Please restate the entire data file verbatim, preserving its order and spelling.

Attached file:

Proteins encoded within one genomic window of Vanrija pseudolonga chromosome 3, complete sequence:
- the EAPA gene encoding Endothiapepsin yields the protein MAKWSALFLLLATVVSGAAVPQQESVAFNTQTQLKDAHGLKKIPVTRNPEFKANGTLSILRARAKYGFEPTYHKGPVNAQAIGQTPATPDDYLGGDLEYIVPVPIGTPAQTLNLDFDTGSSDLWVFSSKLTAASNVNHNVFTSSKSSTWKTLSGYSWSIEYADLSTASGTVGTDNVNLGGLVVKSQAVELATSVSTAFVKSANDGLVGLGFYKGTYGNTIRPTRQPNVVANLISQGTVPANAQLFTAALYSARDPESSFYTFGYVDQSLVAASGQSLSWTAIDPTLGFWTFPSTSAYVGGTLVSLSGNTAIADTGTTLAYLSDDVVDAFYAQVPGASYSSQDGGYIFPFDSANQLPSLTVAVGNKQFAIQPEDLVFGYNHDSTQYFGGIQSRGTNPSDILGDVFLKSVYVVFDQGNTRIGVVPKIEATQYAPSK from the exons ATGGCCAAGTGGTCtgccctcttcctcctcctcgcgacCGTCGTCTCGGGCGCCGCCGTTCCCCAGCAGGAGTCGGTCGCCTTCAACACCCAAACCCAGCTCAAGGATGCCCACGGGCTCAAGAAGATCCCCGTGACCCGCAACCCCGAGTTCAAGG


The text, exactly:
Proteins encoded within one genomic window of Vanrija pseudolonga chromosome 3, complete sequence:
- the EAPA gene encoding Endothiapepsin yields the protein MAKWSALFLLLATVVSGAAVPQQESVAFNTQTQLKDAHGLKKIPVTRNPEFKANGTLSILRARAKYGFEPTYHKGPVNAQAIGQTPATPDDYLGGDLEYIVPVPIGTPAQTLNLDFDTGSSDLWVFSSKLTAASNVNHNVFTSSKSSTWKTLSGYSWSIEYADLSTASGTVGTDNVNLGGLVVKSQAVELATSVSTAFVKSANDGLVGLGFYKGTYGNTIRPTRQPNVVANLISQGTVPANAQLFTAALYSARDPESSFYTFGYVDQSLVAASGQSLSWTAIDPTLGFWTFPSTSAYVGGTLVSLSGNTAIADTGTTLAYLSDDVVDAFYAQVPGASYSSQDGGYIFPFDSANQLPSLTVAVGNKQFAIQPEDLVFGYNHDSTQYFGGIQSRGTNPSDILGDVFLKSVYVVFDQGNTRIGVVPKIEATQYAPSK from the exons ATGGCCAAGTGGTCtgccctcttcctcctcctcgcgacCGTCGTCTCGGGCGCCGCCGTTCCCCAGCAGGAGTCGGTCGCCTTCAACACCCAAACCCAGCTCAAGGATGCCCACGGGCTCAAGAAGATCCCCGTGACCCGCAACCCCGAGTTCAAGG